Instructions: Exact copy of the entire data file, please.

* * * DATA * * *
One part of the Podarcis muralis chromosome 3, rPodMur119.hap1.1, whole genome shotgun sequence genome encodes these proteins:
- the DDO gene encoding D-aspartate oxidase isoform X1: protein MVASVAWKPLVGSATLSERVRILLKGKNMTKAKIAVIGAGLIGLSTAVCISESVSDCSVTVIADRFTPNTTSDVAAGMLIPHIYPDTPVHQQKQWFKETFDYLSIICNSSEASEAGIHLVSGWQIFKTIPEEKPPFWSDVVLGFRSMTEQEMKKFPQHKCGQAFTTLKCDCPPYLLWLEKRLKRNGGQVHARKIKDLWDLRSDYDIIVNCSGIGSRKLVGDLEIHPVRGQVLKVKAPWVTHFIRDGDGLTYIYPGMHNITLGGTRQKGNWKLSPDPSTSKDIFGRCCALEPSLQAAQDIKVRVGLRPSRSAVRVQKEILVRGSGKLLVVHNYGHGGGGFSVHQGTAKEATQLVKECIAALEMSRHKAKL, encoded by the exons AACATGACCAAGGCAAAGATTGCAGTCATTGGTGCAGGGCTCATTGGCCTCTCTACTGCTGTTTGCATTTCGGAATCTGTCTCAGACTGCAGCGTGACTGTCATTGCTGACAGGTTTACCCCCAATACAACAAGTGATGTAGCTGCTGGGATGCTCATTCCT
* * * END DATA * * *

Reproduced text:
One part of the Podarcis muralis chromosome 3, rPodMur119.hap1.1, whole genome shotgun sequence genome encodes these proteins:
- the DDO gene encoding D-aspartate oxidase isoform X1: protein MVASVAWKPLVGSATLSERVRILLKGKNMTKAKIAVIGAGLIGLSTAVCISESVSDCSVTVIADRFTPNTTSDVAAGMLIPHIYPDTPVHQQKQWFKETFDYLSIICNSSEASEAGIHLVSGWQIFKTIPEEKPPFWSDVVLGFRSMTEQEMKKFPQHKCGQAFTTLKCDCPPYLLWLEKRLKRNGGQVHARKIKDLWDLRSDYDIIVNCSGIGSRKLVGDLEIHPVRGQVLKVKAPWVTHFIRDGDGLTYIYPGMHNITLGGTRQKGNWKLSPDPSTSKDIFGRCCALEPSLQAAQDIKVRVGLRPSRSAVRVQKEILVRGSGKLLVVHNYGHGGGGFSVHQGTAKEATQLVKECIAALEMSRHKAKL, encoded by the exons AACATGACCAAGGCAAAGATTGCAGTCATTGGTGCAGGGCTCATTGGCCTCTCTACTGCTGTTTGCATTTCGGAATCTGTCTCAGACTGCAGCGTGACTGTCATTGCTGACAGGTTTACCCCCAATACAACAAGTGATGTAGCTGCTGGGATGCTCATTCCT